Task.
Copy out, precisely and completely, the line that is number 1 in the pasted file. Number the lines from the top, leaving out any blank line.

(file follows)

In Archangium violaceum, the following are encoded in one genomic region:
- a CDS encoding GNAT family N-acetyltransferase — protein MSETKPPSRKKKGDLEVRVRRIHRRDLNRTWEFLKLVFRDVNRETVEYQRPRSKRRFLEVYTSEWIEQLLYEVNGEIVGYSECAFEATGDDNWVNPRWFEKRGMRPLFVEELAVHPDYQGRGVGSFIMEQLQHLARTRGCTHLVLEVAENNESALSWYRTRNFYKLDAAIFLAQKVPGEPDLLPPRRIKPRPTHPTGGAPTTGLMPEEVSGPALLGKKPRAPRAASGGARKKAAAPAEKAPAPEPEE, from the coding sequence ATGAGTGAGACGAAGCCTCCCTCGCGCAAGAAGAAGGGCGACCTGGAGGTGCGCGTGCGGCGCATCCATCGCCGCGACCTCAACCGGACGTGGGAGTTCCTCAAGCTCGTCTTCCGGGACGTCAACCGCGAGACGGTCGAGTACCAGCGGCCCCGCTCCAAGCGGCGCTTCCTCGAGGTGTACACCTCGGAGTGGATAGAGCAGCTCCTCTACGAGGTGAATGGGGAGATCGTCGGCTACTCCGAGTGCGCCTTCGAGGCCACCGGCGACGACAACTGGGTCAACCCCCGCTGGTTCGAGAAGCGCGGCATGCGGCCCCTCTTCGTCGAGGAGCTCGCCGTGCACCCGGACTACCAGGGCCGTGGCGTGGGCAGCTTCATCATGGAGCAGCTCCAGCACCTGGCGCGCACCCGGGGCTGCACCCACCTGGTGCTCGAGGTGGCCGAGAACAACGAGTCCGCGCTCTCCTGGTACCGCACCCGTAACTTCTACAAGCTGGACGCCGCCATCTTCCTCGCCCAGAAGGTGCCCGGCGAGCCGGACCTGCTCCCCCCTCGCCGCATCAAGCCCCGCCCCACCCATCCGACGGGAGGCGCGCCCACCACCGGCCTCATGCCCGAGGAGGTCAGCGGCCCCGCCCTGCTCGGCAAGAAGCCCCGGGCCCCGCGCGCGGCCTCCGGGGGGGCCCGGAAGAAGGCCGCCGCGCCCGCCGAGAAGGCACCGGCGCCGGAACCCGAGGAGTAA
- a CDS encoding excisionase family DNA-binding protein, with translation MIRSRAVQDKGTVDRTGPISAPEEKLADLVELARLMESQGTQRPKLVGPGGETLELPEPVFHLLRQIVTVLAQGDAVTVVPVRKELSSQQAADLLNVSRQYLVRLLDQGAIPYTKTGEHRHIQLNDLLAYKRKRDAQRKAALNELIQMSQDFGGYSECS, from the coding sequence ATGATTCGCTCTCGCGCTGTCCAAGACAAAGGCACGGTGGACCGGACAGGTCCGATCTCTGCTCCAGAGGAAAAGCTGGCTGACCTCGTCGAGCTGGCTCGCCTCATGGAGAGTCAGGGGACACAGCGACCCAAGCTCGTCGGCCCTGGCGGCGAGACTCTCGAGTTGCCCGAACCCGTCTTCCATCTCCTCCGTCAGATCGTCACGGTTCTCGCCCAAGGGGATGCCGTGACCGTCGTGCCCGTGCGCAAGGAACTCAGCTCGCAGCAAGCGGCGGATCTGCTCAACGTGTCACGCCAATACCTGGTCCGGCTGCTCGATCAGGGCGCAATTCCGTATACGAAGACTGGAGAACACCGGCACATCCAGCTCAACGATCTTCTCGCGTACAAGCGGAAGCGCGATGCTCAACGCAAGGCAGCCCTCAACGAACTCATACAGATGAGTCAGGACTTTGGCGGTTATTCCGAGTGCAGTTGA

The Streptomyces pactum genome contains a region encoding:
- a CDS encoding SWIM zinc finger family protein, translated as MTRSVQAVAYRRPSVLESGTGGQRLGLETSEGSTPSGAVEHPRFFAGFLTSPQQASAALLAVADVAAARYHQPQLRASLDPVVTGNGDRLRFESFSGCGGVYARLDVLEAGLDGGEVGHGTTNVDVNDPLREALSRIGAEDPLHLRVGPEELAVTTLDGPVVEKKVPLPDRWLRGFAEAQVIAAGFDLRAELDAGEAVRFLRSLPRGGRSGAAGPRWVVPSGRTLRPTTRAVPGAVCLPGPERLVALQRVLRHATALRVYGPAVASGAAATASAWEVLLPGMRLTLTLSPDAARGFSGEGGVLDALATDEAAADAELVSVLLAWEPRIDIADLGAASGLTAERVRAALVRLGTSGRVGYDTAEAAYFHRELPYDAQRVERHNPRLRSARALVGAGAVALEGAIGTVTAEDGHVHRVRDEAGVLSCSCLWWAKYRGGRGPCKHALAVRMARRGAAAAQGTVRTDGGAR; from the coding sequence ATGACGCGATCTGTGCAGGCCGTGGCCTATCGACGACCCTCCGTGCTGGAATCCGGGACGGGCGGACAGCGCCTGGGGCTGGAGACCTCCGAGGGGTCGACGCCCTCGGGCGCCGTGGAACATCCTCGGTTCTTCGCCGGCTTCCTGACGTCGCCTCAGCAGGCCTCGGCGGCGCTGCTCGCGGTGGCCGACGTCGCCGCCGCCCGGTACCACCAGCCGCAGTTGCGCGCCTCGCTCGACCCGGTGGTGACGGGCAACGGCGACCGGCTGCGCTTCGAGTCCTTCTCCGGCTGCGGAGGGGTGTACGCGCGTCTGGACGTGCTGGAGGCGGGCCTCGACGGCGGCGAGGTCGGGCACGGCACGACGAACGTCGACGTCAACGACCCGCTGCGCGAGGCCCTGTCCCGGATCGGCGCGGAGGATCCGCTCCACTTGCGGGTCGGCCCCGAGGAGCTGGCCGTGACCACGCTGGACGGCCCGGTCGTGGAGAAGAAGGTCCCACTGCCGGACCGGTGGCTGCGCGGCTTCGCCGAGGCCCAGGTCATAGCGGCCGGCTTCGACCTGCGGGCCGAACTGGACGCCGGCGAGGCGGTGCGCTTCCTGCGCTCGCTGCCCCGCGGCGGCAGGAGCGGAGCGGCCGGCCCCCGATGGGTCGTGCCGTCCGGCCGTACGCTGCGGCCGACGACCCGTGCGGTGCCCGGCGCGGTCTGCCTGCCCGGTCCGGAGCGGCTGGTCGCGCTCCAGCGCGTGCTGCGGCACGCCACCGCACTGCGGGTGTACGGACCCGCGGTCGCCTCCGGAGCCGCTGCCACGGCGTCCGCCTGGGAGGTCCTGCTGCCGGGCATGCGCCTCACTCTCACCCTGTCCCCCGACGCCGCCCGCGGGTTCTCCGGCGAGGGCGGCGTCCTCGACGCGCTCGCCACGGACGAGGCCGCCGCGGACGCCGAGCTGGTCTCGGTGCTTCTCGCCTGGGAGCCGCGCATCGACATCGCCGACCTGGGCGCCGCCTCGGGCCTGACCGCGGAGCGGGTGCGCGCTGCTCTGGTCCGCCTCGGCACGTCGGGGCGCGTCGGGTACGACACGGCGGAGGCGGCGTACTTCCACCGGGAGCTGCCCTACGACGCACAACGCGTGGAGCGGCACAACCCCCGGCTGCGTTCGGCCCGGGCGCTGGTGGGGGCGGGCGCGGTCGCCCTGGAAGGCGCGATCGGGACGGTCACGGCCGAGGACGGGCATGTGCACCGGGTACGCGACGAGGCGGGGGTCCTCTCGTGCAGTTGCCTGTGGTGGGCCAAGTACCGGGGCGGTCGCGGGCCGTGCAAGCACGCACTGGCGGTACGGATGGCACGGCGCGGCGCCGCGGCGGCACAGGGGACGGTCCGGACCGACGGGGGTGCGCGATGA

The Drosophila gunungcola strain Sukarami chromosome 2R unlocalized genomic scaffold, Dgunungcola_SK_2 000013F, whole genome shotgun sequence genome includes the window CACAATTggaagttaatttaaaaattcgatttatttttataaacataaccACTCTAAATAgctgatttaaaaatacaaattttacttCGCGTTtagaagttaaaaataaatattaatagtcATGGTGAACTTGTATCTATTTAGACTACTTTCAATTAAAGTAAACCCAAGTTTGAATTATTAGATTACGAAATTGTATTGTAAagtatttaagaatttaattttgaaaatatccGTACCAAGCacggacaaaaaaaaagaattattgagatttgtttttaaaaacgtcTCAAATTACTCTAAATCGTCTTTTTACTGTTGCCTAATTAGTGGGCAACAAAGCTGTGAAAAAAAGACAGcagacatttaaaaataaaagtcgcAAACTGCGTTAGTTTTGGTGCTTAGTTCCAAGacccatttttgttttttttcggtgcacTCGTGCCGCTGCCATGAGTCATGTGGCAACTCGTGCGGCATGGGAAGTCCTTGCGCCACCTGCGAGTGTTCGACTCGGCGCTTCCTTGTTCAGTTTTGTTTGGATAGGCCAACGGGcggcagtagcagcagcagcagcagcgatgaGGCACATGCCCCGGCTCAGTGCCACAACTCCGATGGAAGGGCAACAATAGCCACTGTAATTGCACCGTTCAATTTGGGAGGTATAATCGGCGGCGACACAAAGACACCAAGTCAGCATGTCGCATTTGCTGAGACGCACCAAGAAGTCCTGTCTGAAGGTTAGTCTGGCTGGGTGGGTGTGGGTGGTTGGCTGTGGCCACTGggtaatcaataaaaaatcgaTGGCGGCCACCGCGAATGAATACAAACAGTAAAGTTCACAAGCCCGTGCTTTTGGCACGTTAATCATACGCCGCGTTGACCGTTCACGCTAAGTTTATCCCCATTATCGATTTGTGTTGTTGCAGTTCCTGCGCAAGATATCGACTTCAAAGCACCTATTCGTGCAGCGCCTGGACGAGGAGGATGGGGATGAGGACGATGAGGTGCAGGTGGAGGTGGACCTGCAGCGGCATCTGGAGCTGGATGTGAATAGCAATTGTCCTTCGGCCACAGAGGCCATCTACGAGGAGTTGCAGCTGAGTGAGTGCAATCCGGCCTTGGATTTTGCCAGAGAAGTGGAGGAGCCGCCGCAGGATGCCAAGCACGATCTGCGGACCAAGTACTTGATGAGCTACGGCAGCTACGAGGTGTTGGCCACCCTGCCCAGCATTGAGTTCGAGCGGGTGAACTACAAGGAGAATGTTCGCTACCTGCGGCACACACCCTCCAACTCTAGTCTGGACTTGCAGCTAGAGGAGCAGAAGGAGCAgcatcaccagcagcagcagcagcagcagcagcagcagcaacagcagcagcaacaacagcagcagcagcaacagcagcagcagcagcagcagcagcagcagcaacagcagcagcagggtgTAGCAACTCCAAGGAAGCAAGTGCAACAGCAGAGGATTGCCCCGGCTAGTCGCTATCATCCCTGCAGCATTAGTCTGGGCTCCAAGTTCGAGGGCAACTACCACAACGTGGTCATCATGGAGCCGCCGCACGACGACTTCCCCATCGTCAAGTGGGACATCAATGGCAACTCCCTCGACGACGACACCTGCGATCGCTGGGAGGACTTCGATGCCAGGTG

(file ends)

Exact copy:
In Archangium violaceum, the following are encoded in one genomic region: